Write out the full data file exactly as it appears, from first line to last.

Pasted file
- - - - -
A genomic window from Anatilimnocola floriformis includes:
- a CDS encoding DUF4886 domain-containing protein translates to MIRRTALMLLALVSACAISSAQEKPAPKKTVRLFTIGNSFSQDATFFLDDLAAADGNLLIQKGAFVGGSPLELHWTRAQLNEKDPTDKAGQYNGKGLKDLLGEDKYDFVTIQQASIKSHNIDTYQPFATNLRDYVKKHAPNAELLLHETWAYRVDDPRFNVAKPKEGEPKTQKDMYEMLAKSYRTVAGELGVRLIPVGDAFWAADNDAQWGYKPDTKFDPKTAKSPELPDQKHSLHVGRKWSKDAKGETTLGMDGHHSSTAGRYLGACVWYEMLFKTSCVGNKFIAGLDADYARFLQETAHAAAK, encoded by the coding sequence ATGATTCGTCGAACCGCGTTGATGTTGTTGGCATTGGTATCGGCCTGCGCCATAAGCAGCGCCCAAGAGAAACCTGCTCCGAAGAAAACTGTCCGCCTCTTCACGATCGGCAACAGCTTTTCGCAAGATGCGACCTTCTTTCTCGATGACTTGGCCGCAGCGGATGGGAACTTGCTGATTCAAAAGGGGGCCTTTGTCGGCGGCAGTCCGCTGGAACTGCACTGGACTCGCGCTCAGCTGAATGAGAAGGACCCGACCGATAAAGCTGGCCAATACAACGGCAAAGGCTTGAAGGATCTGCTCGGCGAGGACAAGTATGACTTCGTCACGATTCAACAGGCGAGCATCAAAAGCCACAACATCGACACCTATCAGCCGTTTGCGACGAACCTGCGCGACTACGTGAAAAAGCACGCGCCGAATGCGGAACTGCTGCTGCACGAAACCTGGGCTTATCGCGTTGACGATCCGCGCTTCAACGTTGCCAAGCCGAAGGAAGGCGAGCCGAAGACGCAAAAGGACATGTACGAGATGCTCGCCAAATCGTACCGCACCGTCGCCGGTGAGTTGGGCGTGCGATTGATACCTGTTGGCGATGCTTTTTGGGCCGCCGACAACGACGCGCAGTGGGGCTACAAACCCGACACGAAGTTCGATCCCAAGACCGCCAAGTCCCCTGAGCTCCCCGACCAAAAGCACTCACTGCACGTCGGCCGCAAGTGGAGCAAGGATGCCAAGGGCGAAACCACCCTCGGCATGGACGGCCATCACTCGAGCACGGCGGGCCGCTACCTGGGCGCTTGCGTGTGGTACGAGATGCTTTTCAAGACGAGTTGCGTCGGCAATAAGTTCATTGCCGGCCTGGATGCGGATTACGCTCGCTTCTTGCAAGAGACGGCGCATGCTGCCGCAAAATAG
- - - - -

A genomic window from Anatilimnocola floriformis includes:
- a CDS encoding DUF4886 domain-containing protein translates to MIRRTALMLLALVSACAISSAQEKPAPKKTVRLFTIGNSFSQDATFFLDDLAAADGNLLIQKGAFVGGSPLELHWTRAQLNEKDPTDKAGQYNGKGLKDLLGEDKYDFVTIQQASIKSHNIDTYQPFATNLRDYVKKHAPNAELLLHETWAYRVDDPRFNVAKPKEGEPKTQKDMYEMLAKSYRTVAGELGVRLIPVGDAFWAADNDAQWGYKPDTKFDPKTAKSPELPDQKHSLHVGRKWSKDAKGETTLGMDGHHSSTAGRYLGACVWYEMLFKTSCVGNKFIAGLDADYARFLQETAHAAAK, encoded by the coding sequence ATGATTCGTCGAACCGCGTTGATGTTGTTGGCATTGGTATCGGCCTGCGCCATAAGCAGCGCCCAAGAGAAACCTGCTCCGAAGAAAACTGTCCGCCTCTTCACGATCGGCAACAGCTTTTCGCAAGATGCGACCTTCTTTCTCGATGACTTGGCCGCAGCGGATGGGAACTTGCTGATTCAAAAGGGGGCCTTTGTCGGCGGCAGTCCGCTGGAACTGCACTGGACTCGCGCTCAGCTGAATGAGAAGGACCCGACCGATAAAGCTGGCCAATACAACGGCAAAGGCTTGAAGGATCTGCTCGGCGAGGACAAGTATGACTTCGTCACGATTCAACAGGCGAGCATCAAAAGCCACAACATCGACACCTATCAGCCGTTTGCGACGAACCTGCGCGACTACGTGAAAAAGCACGCGCCGAATGCGGAACTGCTGCTGCACGAAACCTGGGCTTATCGCGTTGACGATCCGCGCTTCAACGTTGCCAAGCCGAAGGAAGGCGAGCCGAAGACGCAAAAGGACATGTACGAGATGCTCGCCAAATCGTACCGCACCGTCGCCGGTGAGTTGGGCGTGCGATTGATACCTGTTGGCGATGCTTTTTGGGCCGCCGACAACGACGCGCAGTGGGGCTACAAACCCGACACGAAGTTCGATCCCAAGACCGCCAAGTCCCCTGAGCTCCCCGACCAAAAGCACTCACTGCACGTCGGCCGCAAGTGGAGCAAGGATGCCAAGGGCGAAACCACCCTCGGCATGGACGGCCATCACTCGAGCACGGCGGGCCGCTACCTGGGCGCTTGCGTGTGGTACGAGATGCTTTTCAAGACGAGTTGCGTCGGCAATAAGTTCATTGCCGGCCTGGATGCGGATTACGCTCGCTTCTTGCAAGAGACGGCGCATGCTGCCGCAAAATAG